The Top Ten Sexist Cities In AmericaMay 16, 2011 No Comments
Women have made great strides towards evening the playing field in education and the workplace, but we still can’t wave the equality flag when some places are noticing these changes more than others.
While it may be hard to measure sex equality, data has been extracted from the Census Bureau’s American Community Survey to create an index that can tell us something valuable about the situation for women across the United States.
Let’s start with the states high-scoring on equality (lowest numbers possible out of 100). The results are as follows:
|Metro Area||Sex Equality Index|
|Durham-Chapel Hill, N.C.||8.1|
|Los Angeles-Long Beach-Santa Ana, Calif.||22.6|
|San Francisco-Oakland-Fremont, Calif.||24.8|
|Minneapolis-St. Paul-Bloomington, Minn.-Wisc.||25.1|
This means that out of all cities in the United States, Durham-Chapel Hill, N.C. is the best representation of equality. Overall, in the United States women get paid 77 cents on every dollar that men make, but in terms of employment, earnings, education and job diversity, women in Durham-Chapel Hill are the closest to balancing the sex scale.
Let’s look at the numbers. National figures say 54 percent of women are earning Master’s degrees and 39 percent are earning professional degrees. However, in Durham, we’re looking at 60 and 46 percent. Even more promising is the facts revealed on women’s earnings. Women are seriously slimming the wage gap, with median earnings at 88 percent of their male counterparts. Good news indeed.
Before we get too into the good news, we must look at the downside of the data. We can celebrate Durham’s progress, but we really need to look into the cities that lag in terms of equality. The comparison reveals a significant gap in gender equality, as you can see below:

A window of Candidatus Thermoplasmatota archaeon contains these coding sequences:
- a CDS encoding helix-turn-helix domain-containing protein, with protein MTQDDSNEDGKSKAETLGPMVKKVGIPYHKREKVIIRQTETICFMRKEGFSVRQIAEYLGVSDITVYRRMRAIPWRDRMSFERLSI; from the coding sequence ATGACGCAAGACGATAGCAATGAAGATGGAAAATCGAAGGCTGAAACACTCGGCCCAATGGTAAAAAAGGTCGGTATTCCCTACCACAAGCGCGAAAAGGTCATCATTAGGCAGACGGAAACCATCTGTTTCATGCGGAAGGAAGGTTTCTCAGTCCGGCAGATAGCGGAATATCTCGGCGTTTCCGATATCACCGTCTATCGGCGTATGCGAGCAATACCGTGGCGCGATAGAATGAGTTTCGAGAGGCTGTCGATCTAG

|Metro Area||Sex Equality Index|
|Beaumont-Port Arthur, Tex.||71.7|
|Corpus Christi, Tex.||70.8|
The difference between Durham and Provo-Orem, Utah, is no less than massive. Michele Leber, Chair of the National Committee on Pay Equity, attributes difference in race to this gaping hole in sex equality. She says this is evident in the large Hispanic population in places like Texas, where “Latinas earn 58 cents to the dollar of all men.”
If there’s such a difference within states, it’s obvious that the results found are just a microcosm of the larger world picture. This is just a small snapshot of a larger problem of gender equality across the lines of education, wage, professional positions, experience and race.
It’s also a snapshot that doesn’t explain the whole inequality scene. In determining the index figure, researchers wouldn’t have taken into account differences in promotions between men and women, parental leave and other factors such as availability and cost of education. Women in Utah, Texas, Alabama, Illinois and West Virginia may not have the same opportunities as women in North Carolina, Florida, California and Wisconsin. Various factors like roles, expectations and general quality of life could be at play here.
Lessening the gap between men and women has to go hand-in-hand with slimming the elastic gap that exists between the states (where it’s wider in some and smaller in others), decreasing the large gap that exists between women of different races and examining the sex equality dilemma on a worldwide scale.
The disparity between the two charts shows why the “topic of sex equality in America retains a constant place in the national discourse.” Maybe if we keep the discussion wide open it will have the opposite effect as it works to shrink the equality gap.
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